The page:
The reference, I also agree there. Is totally necesary for everything. Yet tho, "training your brains" as you go, drawing and thinking to understand those "3d volumes" and train to be able to generate that, even if less detailed, will make you more independent from references. One need for that to draw a lot, and fight specially those areas where you see your self weak. Is silly to disguise it with better areas in a drawing... as does not hide anything, just makes it worse.
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Old 10 October 2010   #4
Hey,

I think the advice for you case is actually quite simple: Don't be afraid to exagerate.

When you draw "invented" faces you have a tendency to make them close to the perfect archetipe of a face. So, for a while, start your drawing with a truly deformed and unproportioned face, to the point of charicature drawings. You'll probably find out real human faces are oftenly more out of proportion than what you initially thought.

P.S: I'm new to this forum so you don't have any reason to take my advice since you can't see any art from me, but I've many comic book pages in my bag and I almost never use any reference.
 
Old 12 December 2010   #5
gmang that is a great thing to point out. I do caricatures (how wants to.. can see them in my thread) and sometimes i found that what i´m doing is not so much of a caricature but more close to the real proportions of the person i´m trying to caricaturize (not sure that verb exists?).

Cheers.
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Old 02 February 2011   #6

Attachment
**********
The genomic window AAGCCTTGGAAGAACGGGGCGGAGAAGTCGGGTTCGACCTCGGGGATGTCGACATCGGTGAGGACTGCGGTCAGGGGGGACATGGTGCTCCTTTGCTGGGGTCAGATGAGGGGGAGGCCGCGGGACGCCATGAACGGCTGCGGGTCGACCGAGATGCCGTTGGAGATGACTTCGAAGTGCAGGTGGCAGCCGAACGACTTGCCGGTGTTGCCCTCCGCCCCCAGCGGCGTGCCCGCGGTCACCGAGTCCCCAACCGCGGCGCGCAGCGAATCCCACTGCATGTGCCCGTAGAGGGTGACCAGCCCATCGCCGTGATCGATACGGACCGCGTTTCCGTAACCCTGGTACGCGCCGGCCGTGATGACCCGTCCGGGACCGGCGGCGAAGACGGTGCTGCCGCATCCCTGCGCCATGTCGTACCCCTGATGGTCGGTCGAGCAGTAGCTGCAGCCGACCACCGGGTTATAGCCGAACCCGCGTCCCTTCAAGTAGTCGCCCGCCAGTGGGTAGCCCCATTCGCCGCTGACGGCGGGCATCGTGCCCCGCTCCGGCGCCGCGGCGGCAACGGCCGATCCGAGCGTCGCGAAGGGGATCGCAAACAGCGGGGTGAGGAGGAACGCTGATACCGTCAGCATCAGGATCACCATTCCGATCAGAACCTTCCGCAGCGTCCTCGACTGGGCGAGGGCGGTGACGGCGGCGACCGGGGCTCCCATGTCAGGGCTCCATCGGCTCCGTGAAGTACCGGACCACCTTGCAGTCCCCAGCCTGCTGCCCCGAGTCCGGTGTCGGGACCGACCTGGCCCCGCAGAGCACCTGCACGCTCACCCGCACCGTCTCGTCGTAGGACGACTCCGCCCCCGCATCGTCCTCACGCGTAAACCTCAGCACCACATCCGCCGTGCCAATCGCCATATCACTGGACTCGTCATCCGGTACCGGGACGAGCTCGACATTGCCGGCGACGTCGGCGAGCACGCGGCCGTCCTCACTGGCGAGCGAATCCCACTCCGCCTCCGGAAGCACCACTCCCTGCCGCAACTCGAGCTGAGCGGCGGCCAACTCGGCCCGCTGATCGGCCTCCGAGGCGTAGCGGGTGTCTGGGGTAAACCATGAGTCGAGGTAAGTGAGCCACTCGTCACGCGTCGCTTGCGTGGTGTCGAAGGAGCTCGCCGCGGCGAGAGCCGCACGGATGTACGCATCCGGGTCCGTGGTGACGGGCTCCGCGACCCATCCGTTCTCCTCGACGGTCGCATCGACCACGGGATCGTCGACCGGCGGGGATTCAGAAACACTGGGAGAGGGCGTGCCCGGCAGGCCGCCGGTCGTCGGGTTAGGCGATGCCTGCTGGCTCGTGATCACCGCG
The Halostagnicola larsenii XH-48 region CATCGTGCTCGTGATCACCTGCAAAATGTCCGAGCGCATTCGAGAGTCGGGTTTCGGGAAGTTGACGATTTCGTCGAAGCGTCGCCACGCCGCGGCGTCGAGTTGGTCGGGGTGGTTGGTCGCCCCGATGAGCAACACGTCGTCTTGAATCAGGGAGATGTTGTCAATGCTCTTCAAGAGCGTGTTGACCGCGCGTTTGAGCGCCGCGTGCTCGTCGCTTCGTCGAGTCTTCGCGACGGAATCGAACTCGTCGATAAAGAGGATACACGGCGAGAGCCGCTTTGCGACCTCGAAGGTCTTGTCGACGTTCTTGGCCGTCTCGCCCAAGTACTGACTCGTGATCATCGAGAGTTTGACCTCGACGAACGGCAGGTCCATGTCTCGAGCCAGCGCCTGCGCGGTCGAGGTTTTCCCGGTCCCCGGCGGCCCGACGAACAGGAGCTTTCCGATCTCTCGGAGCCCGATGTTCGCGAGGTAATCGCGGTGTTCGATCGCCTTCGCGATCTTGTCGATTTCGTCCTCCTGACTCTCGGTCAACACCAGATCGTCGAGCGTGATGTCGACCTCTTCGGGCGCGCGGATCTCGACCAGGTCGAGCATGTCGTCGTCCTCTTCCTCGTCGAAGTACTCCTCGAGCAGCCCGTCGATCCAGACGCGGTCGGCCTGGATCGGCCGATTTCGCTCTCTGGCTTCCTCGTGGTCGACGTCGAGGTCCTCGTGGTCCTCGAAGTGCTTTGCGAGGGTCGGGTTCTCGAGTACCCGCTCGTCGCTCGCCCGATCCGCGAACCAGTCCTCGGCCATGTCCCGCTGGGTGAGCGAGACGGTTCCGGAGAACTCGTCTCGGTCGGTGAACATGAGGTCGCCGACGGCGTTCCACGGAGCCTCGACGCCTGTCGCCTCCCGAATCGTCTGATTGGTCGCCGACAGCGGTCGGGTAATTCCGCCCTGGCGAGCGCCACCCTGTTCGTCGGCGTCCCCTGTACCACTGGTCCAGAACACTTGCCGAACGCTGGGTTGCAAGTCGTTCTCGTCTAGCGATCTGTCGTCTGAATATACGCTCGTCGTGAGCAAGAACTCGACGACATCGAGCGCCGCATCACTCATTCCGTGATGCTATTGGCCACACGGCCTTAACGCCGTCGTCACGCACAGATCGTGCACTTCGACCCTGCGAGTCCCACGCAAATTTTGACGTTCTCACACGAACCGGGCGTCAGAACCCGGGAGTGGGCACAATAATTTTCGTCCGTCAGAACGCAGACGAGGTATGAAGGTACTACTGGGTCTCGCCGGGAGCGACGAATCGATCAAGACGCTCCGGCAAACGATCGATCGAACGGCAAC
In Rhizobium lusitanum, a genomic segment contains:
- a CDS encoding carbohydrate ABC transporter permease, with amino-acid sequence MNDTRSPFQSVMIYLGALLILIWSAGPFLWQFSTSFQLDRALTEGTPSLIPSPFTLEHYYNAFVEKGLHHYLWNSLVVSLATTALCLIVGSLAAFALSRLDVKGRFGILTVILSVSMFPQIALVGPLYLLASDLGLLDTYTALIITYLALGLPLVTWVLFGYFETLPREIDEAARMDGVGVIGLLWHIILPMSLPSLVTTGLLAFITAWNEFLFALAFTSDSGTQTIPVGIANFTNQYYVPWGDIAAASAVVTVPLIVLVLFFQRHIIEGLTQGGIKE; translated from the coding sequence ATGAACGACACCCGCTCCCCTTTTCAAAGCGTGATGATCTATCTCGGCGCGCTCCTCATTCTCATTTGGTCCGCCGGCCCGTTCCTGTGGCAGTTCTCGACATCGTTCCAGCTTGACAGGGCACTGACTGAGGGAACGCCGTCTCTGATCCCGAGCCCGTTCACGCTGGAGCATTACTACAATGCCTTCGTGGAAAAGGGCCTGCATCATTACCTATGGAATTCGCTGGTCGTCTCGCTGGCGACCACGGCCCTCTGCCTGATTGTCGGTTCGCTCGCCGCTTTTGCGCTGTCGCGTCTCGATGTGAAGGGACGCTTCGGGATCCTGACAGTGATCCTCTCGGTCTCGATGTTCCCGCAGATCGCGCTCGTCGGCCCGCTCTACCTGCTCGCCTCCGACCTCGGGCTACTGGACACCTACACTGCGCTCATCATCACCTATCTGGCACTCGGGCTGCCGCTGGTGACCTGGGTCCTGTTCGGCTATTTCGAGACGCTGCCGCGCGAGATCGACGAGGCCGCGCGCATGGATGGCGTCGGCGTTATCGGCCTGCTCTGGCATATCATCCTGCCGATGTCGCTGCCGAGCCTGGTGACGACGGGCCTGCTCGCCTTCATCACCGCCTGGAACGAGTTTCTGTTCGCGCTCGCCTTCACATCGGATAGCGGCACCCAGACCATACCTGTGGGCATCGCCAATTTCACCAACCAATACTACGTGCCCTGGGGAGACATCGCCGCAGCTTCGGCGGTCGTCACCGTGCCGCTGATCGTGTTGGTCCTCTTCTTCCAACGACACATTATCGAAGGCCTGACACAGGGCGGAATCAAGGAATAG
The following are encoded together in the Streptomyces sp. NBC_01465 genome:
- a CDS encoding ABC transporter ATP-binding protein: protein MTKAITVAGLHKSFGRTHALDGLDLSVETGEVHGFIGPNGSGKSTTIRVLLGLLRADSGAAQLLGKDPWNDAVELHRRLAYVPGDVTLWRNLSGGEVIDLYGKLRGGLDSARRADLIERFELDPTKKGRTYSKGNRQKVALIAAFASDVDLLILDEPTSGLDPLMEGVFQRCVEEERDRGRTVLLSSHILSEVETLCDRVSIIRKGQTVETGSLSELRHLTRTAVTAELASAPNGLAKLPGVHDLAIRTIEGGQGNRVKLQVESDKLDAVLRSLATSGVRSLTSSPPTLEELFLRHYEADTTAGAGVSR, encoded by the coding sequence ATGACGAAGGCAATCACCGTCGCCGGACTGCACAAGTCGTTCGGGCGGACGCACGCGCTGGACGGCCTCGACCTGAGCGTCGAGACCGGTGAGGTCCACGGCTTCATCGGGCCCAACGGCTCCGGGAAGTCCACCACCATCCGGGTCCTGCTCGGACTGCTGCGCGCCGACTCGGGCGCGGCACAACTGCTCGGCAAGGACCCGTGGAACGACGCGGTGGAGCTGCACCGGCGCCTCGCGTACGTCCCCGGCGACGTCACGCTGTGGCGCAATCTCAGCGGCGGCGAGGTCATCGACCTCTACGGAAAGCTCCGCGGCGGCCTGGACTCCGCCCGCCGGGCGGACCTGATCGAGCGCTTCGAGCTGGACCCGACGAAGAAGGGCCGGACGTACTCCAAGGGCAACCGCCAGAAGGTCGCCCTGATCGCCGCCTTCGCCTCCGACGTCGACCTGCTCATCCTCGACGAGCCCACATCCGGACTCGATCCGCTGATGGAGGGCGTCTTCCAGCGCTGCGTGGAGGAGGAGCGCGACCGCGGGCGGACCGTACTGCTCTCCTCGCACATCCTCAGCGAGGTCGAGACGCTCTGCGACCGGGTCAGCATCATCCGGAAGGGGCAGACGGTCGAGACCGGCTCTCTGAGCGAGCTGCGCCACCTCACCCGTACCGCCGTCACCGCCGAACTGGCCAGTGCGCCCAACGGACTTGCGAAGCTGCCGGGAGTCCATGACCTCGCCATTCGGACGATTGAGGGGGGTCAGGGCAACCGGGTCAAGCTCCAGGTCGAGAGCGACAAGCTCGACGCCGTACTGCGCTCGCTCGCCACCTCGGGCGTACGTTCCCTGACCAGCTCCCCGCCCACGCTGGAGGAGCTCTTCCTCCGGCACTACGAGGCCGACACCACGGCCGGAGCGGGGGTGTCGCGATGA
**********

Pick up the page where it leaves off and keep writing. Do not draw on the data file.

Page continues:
Lightbulb

Pixel and gmang both have great suggestions.

I've had the same issues as you over the years. The main difference is that most of the fictional characters I'm drawing are straight out of a story I'm writing, so I have "information" about the character I'm trying to portray. What really helps me is taking the character's background into account. If the character I'm wanting to draw is a boxer, his nose is bound to have been broken at least once, and he probably has a scar or two somewheres. If he's Italian, he's likely to have a bump on the nose along with a little curve due to knitted bones/cartilage. So, adding those two facts together tells me that I'm going to have to make the bone structure for the nose a bit more curved and swollen than I would "normally".

There's a really good book on facial anatomy which focuses on the nose and brow. Unfortunately I can't remember the author or the title. I'll see if I can dig up the information and post it later.
 
Old 03 March 2011   #7
Drawing from the imagination is something that I've been working on as well. So, I'm no expert, but I thought I'd suggest how I've been getting through it and practicing.

With every thumbnail sketch (before you work on the final drawing), draw the intial layer and mark where the eyes, nose, mouth, ears, etc. will be. Once you have the very base sketch drawn out, start tweaking the features. And if you're drawing the same character over and over, memorize how you tweak the jaw bone, eye slants, how far the nose is from the eyes.

Great advice everyone. Like they said, exaggerate the details of your character. Make major angles to the eyes, large noses, chiseled cheeks, and you can think of the rest. Go wild. Maybe even start with a square shaped head and mold it down. Sometimes starting in a abnormal approach leads to a natural substance. Start with the extremes and then soften them.

I hope you're making progress!
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Old 03 March 2011   #8